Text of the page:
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CEO of Shopify Tobias Lutke in their Ottawa HQ, June 2019.

Shalan and Paul/The Globe and Mail

The white-hot run of Shopify shares has widened the company’s lead over Royal Bank of Canada for the title of the country’s most valuable company – and added billions to founder Tobias Lutke’s net worth, moving him closer to becoming the richest Canadian.

Shopify Inc. was the best-performing stock on the S&P/TSX Composite Index in the first half of the year as investors came to believe that COVID-19 will damage many legacy retailers and make e-commerce supreme. The shares are up nearly 160 per cent in 2020, with much of the gain coming since the March 23 Canadian market low.

In the second week of May, Shopify first nudged past RBC in total market capitalization, with each company worth about $120-billion. The two traded the lead for a bit.

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But since the early days of May, Royal Bank has gained about $11-billion, to $131-billion, but Shopify has added about $45-billion in market cap, to just less than $166-billion, in less than two months.

The spread of roughly $35-billion is about equal to the total value of Manulife Financial Corp. The $45-billion of market cap Shopify has added is just a little less than what Bank of Montreal is worth.

The gains in Shopify shares have been a boon to Mr. Lutke, who founded the company 15 years ago and took it to the public markets in 2015 at US$17. Initially, it was primarily a provider of e-commerce websites, but it has branched out to become a back office to online retailers, providing websites, payment systems, cash advances, shipping programs and other services. With new revenue streams and new customers, investors have swooned (despite years of net losses.)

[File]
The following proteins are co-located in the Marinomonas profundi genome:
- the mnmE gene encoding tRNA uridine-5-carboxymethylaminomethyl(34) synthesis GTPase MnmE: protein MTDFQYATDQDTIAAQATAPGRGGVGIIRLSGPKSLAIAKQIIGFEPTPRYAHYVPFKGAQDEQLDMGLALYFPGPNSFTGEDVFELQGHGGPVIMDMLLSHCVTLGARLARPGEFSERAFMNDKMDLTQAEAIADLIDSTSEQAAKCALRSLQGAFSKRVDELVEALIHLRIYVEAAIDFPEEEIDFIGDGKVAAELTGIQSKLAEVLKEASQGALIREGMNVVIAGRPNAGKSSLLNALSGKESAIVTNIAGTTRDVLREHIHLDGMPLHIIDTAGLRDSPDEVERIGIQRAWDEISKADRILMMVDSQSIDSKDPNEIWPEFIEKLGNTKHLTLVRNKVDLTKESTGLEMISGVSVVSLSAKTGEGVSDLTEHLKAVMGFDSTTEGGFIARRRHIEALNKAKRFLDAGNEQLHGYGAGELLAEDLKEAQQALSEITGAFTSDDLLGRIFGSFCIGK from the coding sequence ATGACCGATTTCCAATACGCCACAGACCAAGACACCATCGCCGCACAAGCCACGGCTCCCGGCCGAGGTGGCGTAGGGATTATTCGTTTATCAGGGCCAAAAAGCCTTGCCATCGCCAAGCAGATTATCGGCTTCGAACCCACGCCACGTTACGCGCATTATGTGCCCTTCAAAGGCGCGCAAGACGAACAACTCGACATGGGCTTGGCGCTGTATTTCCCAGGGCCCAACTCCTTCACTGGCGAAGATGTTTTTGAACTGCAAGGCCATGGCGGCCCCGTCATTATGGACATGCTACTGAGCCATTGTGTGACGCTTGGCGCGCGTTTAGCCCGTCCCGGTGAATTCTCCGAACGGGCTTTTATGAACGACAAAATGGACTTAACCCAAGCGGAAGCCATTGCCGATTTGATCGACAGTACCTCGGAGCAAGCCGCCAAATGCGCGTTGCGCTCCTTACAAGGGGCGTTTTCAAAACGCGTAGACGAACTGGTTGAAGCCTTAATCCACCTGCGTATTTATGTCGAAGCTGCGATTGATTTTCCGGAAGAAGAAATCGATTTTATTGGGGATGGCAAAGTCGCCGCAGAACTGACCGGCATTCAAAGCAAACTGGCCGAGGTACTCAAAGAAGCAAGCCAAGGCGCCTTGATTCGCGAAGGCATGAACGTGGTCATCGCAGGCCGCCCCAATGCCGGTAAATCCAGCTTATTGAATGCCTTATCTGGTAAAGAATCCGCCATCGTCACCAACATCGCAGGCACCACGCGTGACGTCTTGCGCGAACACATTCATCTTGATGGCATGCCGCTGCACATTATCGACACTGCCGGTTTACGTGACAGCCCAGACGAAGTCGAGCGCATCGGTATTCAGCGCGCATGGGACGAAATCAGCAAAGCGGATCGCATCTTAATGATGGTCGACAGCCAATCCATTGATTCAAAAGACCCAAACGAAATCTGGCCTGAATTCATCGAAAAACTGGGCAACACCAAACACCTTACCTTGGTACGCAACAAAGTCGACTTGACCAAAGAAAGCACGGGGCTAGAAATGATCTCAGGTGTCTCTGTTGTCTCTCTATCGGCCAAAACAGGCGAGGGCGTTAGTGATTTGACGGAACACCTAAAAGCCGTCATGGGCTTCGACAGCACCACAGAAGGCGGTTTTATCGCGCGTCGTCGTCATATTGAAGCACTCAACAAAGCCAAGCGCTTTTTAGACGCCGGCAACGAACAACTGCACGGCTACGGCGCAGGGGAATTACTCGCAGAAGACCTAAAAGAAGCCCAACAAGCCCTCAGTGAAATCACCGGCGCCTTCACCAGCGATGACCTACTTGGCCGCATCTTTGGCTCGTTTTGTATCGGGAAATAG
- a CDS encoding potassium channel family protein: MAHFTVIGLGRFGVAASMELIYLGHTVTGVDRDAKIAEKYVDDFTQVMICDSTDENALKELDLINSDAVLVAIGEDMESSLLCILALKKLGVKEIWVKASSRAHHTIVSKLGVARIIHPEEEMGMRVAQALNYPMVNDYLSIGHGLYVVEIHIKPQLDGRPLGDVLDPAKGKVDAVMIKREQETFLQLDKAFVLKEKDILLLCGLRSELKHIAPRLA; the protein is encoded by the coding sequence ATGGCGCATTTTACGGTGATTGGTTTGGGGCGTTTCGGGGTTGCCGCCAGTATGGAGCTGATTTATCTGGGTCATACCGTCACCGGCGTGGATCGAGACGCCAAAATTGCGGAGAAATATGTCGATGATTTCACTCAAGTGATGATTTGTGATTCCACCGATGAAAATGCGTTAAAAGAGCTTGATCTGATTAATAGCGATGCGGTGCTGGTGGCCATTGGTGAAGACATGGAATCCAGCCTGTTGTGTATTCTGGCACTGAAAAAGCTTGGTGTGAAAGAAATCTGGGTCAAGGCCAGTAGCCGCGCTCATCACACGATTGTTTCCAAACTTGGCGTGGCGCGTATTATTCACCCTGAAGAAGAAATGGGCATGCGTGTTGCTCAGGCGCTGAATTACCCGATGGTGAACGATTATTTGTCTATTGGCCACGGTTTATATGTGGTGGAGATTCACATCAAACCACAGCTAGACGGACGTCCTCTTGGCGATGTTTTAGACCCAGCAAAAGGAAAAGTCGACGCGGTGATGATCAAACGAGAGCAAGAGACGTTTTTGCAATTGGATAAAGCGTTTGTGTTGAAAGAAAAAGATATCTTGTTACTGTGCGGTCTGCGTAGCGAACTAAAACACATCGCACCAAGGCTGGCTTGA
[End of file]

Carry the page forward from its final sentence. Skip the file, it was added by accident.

Shopify shares closed Thursday on the New York Stock Exchange at US$1,029.97. (On the Toronto Stock Exchange, open Friday for trading, the shares closed at $1,388.00.)

At Thursday’s U.S. closing price, Mr. Lutke’s stock in the company is worth just under US$8.65-billion, or about $11.75-billion in Canadian dollars, based on a review of his stock holdings records. When The Globe and Mail examined his holdings in early May, his Shopify stock was worth just more than US$5-billion (C$7-billion). And it was just early last year that Mr. Lutke’s Shopify stake crossed the US$2-billion mark, the calculation shows.

In May, Mr. Lutke ranked among the very few Canadians who are worth US$5-billion, and among the even fewer who have built their own fortunes. He’s blown by that group – which includes self-made industrialist Jim Pattison, Lululemon Athletica Inc. founder Chip Wilson, and members of the Weston, Irving, Saputo and Thomson families.

With the recent gains, Mr. Lutke is now among the three richest Canadians.

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The Bloomberg Billionaires Index, updated daily, lists Joseph Tsai, a Canadian citizen who was born in Taiwan and lives in the United States, as the highest-ranked individual Canadian. The co-founder of Chinese e-commerce giant Alibaba Group Holding Ltd. has an estimated personal wealth of about US$12.7-billion and is the world’s 124th richest person, Bloomberg says.

Mr. Lutke owns just fewer than 6.9 million of the company’s special Class B shares, which allow their holders 10 votes for every one vote a common Class A shareholder has. He also owns about 125,000 shares of the Class A shares, which trade on the New York and Toronto stock exchanges. Together, those holdings are worth about US$8-billion at Thursday’s closing price.

Mr. Lutke also has just less than 675,000 stock options worth almost US$625-million, assuming they were exercised now (although some haven’t vested and are not available for sale). Of those, 403,348 were granted prior to the company’s 2015 IPO, are linked to the Class B multiple-voting shares and have an exercise price of US$6.22 apiece.

The options and other holdings linked to the common shares allow Mr. Lutke to profit from the stock’s ascent without dispensing of his special voting shares.

Trading records filed with the System for Electronic Disclosure by Insiders (SEDI) database maintained by Canadian securities regulators show Mr. Lutke has sold US$85-million of shares so far in 2020, including US$12.2-million worth in three transactions in June.

SEDI records show that on Dec. 9 of last year, Mr. Lutke established an Automatic Securities Disposition Plan, a prearranged plan intended to remove insiders’ discretion to sell based on market conditions. The SEDI records say Mr. Lutke’s stock-selling plan “will terminate no later than December 31, 2020.”

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